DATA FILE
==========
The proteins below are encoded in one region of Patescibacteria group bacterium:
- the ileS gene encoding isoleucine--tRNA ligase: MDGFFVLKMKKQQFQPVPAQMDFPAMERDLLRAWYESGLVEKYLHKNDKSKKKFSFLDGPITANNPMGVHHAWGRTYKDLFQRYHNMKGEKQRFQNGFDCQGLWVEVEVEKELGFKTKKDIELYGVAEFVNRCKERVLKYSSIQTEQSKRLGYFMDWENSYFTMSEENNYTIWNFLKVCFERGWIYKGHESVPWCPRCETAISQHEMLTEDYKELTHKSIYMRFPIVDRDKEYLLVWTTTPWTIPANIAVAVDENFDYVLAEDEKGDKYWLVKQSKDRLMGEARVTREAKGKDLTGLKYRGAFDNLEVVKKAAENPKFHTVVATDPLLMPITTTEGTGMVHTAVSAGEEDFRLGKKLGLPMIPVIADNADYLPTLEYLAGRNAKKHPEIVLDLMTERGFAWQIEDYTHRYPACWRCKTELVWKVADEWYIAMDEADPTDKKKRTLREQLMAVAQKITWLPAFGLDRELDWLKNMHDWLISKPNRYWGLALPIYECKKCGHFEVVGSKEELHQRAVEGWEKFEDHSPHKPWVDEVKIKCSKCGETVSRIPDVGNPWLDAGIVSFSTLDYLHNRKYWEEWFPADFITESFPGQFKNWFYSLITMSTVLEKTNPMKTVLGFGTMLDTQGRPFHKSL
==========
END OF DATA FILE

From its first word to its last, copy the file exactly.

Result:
The proteins below are encoded in one region of Patescibacteria group bacterium:
- the ileS gene encoding isoleucine--tRNA ligase: MDGFFVLKMKKQQFQPVPAQMDFPAMERDLLRAWYESGLVEKYLHKNDKSKKKFSFLDGPITANNPMGVHHAWGRTYKDLFQRYHNMKGEKQRFQNGFDCQGLWVEVEVEKELGFKTKKDIELYGVAEFVNRCKERVLKYSSIQTEQSKRLGYFMDWENSYFTMSEENNYTIWNFLKVCFERGWIYKGHESVPWCPRCETAISQHEMLTEDYKELTHKSIYMRFPIVDRDKEYLLVWTTTPWTIPANIAVAVDENFDYVLAEDEKGDKYWLVKQSKDRLMGEARVTREAKGKDLTGLKYRGAFDNLEVVKKAAENPKFHTVVATDPLLMPITTTEGTGMVHTAVSAGEEDFRLGKKLGLPMIPVIADNADYLPTLEYLAGRNAKKHPEIVLDLMTERGFAWQIEDYTHRYPACWRCKTELVWKVADEWYIAMDEADPTDKKKRTLREQLMAVAQKITWLPAFGLDRELDWLKNMHDWLISKPNRYWGLALPIYECKKCGHFEVVGSKEELHQRAVEGWEKFEDHSPHKPWVDEVKIKCSKCGETVSRIPDVGNPWLDAGIVSFSTLDYLHNRKYWEEWFPADFITESFPGQFKNWFYSLITMSTVLEKTNPMKTVLGFGTMLDTQGRPFHKSL